Declaration of a Climate Emergency, Fossil Fuel Divestment, and Commitment to a Socially Just Climate Transition at the University of Toronto

We are members of the University of Toronto community (including alumni, staff, students, governors, faculty and others) concerned about dangerous climate change and the leadership role that the University of Toronto can and should play in contributing to a robust and socially just climate transition.

We take as points of departure that:

-- “[H]uman activities are estimated to have [already] caused approximately 1.0°C of global warming above pre-industrial levels...”; [1]

-- Climate change related impacts “...on natural and human systems from global warming have already been observed”; [2]

-- It will take urgent action merely to keep average global warming to 1.5 °C or less in order to avoid “irreversible loss of the most fragile ecosystems, and crisis after crisis for the most vulnerable people and societies”.[3] Further, because greenhouse gases such as carbon dioxide remain in the atmosphere for thousands of years, global warming is, in effect, irreversible.[4] To halt the warming process, global emissions of greenhouse gases must eventually reach zero. Further expansion of the world’s fossil fuel infrastructure is not compatible with this goal;

--There are compelling social, ethical and fiduciary grounds for divesting from fossil fuel companies.

We believe that the the University of Toronto has a responsibility and an opportunity to demonstrate genuine institutional leadership in the fight against dangerous climate change and in the fight for a socially just climate transition.

We note that the Federal Government declared a climate emergency in June of 2019, and the City of Toronto declared a climate emergency in October of 2019.[5] We also note that numerous prominent universities have committed to full divestment from the fossil fuel industry, including the University of California, University College London, the University of Edinburgh, the University of Massachusetts, the University of British Columbia, and the University of Ottawa.

Therefore, we, the undersigned, call on the University of Toronto Administration to undertake the following:

1. Declare a climate emergency at the University of Toronto and take steps to align institutional policies and practices to reflect the urgency of this declaration;

2. Instruct the University of Toronto Asset Management Corporation (UTAM) to withdraw from, and henceforth not pursue, investments in companies that explore for or develop reserves of fossil fuels, or in companies that provide direct support for such exploration and development; immediately, extend those same instructions to advisers and managers involved with investment vehicles in which the University of Toronto is an investor, including commingled funds where the University of Toronto is not the sole investor; and subject all Long-Term Capital Appreciation Pool (i.e., “endowment”) and Expendable Funds Investment Pool (i.e., short-term working capital) investments to a system of decarbonization that is, at minimum, consistent with COP21/Paris Agreement targets for Canada;[6]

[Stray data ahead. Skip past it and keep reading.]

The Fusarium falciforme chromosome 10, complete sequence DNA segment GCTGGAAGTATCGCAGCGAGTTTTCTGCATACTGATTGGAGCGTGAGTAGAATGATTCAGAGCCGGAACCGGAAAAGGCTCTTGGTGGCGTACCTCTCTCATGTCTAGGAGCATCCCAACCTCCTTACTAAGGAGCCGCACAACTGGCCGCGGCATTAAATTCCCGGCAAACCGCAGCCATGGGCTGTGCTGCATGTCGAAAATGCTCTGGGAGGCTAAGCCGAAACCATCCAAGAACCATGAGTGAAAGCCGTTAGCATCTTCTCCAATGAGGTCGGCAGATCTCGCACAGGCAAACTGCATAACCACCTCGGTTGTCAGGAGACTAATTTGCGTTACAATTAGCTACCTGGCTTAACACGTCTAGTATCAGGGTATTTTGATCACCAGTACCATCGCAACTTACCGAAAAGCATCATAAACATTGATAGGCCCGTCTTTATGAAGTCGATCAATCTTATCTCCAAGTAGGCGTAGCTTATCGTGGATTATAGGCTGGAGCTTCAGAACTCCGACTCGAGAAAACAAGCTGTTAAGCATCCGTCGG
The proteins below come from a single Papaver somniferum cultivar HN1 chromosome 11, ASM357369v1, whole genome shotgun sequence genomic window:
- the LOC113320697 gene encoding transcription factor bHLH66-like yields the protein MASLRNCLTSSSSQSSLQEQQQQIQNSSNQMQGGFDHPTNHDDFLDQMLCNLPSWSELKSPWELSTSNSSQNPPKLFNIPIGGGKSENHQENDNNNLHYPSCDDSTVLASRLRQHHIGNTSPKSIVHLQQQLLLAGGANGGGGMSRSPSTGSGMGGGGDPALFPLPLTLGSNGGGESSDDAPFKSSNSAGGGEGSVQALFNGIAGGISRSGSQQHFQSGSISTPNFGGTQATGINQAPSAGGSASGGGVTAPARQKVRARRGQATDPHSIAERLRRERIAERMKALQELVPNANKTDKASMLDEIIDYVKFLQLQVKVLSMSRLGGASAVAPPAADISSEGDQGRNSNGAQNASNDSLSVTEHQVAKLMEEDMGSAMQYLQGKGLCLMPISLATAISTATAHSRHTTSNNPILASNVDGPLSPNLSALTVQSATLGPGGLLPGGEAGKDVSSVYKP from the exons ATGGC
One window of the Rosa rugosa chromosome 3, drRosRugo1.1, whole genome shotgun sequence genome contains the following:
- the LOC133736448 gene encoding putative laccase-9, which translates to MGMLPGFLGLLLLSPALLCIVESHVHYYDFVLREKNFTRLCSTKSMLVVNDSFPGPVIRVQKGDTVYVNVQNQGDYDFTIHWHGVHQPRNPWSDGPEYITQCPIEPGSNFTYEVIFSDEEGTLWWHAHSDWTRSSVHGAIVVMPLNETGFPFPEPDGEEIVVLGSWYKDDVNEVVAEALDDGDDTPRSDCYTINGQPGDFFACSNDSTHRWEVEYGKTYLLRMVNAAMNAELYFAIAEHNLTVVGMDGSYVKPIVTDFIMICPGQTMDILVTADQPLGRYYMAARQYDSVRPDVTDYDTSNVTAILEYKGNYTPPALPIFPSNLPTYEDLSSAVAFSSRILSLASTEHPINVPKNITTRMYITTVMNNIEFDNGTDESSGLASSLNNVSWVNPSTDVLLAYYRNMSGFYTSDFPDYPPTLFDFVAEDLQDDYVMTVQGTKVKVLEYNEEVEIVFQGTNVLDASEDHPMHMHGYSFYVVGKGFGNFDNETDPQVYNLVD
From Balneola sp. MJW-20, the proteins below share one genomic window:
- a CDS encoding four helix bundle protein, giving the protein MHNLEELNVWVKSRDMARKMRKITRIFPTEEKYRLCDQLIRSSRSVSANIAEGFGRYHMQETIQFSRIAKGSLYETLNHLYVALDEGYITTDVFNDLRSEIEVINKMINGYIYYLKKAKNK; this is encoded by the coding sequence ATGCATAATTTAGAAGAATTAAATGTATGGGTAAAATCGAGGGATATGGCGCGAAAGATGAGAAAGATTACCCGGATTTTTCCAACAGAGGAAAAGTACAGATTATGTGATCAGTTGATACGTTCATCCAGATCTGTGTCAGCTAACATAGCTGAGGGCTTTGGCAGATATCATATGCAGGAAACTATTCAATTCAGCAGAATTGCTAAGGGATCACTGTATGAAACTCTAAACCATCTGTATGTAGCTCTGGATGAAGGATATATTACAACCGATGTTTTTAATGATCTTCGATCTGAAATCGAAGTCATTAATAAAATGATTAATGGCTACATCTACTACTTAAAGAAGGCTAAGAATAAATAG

3. Work with the Administrations of the University of Guelph and Queen’s University and with employee groups at all three institutions in seeking parallel commitments to those specified in item #2 above from the newly formed Jointly Sponsored University Pension Plan (UPP) involving the three universities;

4. Commit to achieving carbon neutrality (i.e., zero net GHG emissions) across the U of T by 2030;

5. Increase the delivery of environmental and sustainability education on all three campuses and via community outreach programmes;

6. Sign the Global Universities and Colleges for the Climate Letter (available at


For more information about our coalition, visit
[1] Intergovernmental Panel on Climate Change (2019). Special Report: Global Warming of 1.5 ºC. Summary for Policymakers. Page 4. The likely range of warming already experienced is given as 0.8°C to 1.2°C. Available at:
[2] Ibid, page 5
[3] IPCC, 2018: Global Warming of 1.5°C. An IPCC Special Report on the impacts of global warming of 1.5°C above pre-industrial levels and related global greenhouse gas emission pathways, in the context of strengthening the global response to the threat of climate change, sustainable development, and efforts to eradicate poverty. Foreword, page vi.
[4] Solomon, S., Plattner, G.-K., Knutti, R., & Friedlingstein, P. (2009). Irreversible climate change due to carbon dioxide emissions. Proceedings of the National Academy of Sciences of the United States of America, 106(6), 1704–1709.
[6] Canada’s commitment as per the COP21/Paris Agreement is to a 30 percent reduction in GHG emissions by 2030 relative to 2005 levels.

NOTE: the next section lists signatures so far. To sign the petition, scroll to the end of the next section with the list of signatures so far and go to section three.
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